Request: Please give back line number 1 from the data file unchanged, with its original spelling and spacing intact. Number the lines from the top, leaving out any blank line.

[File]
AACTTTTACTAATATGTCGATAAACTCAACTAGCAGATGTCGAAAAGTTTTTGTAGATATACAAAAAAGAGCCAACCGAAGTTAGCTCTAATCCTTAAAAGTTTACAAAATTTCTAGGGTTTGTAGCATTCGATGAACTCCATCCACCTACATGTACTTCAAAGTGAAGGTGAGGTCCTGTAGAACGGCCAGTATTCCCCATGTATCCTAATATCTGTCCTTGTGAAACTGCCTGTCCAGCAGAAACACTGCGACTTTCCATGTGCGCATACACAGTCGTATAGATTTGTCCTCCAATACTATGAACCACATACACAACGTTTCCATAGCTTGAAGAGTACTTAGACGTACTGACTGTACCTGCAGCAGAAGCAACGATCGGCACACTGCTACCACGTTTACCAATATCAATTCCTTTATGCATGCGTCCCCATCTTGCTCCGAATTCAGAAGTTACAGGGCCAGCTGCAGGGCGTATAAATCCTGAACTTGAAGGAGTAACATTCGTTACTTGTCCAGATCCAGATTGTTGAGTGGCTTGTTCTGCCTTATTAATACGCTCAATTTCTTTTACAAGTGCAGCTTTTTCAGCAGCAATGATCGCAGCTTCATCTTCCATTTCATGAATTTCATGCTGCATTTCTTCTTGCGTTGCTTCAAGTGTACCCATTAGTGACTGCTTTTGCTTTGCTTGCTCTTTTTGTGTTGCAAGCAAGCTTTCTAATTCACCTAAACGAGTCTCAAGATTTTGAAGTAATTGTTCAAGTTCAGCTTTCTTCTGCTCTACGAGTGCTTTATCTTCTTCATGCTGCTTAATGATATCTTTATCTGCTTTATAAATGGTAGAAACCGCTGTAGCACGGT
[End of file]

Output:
AACTTTTACTAATATGTCGATAAACTCAACTAGCAGATGTCGAAAAGTTTTTGTAGATATACAAAAAAGAGCCAACCGAAGTTAGCTCTAATCCTTAAAAGTTTACAAAATTTCTAGGGTTTGTAGCATTCGATGAACTCCATCCACCTACATGTACTTCAAAGTGAAGGTGAGGTCCTGTAGAACGGCCAGTATTCCCCATGTATCCTAATATCTGTCCTTGTGAAACTGCCTGTCCAGCAGAAACACTGCGACTTTCCATGTGCGCATACACAGTCGTATAGATTTGTCCTCCAATACTATGAACCACATACACAACGTTTCCATAGCTTGAAGAGTACTTAGACGTACTGACTGTACCTGCAGCAGAAGCAACGATCGGCACACTGCTACCACGTTTACCAATATCAATTCCTTTATGCATGCGTCCCCATCTTGCTCCGAATTCAGAAGTTACAGGGCCAGCTGCAGGGCGTATAAATCCTGAACTTGAAGGAGTAACATTCGTTACTTGTCCAGATCCAGATTGTTGAGTGGCTTGTTCTGCCTTATTAATACGCTCAATTTCTTTTACAAGTGCAGCTTTTTCAGCAGCAATGATCGCAGCTTCATCTTCCATTTCATGAATTTCATGCTGCATTTCTTCTTGCGTTGCTTCAAGTGTACCCATTAGTGACTGCTTTTGCTTTGCTTGCTCTTTTTGTGTTGCAAGCAAGCTTTCTAATTCACCTAAACGAGTCTCAAGATTTTGAAGTAATTGTTCAAGTTCAGCTTTCTTCTGCTCTACGAGTGCTTTATCTTCTTCATGCTGCTTAATGATATCTTTATCTGCTTTATAAATGGTAGAAACCGCTGTAGCACGGT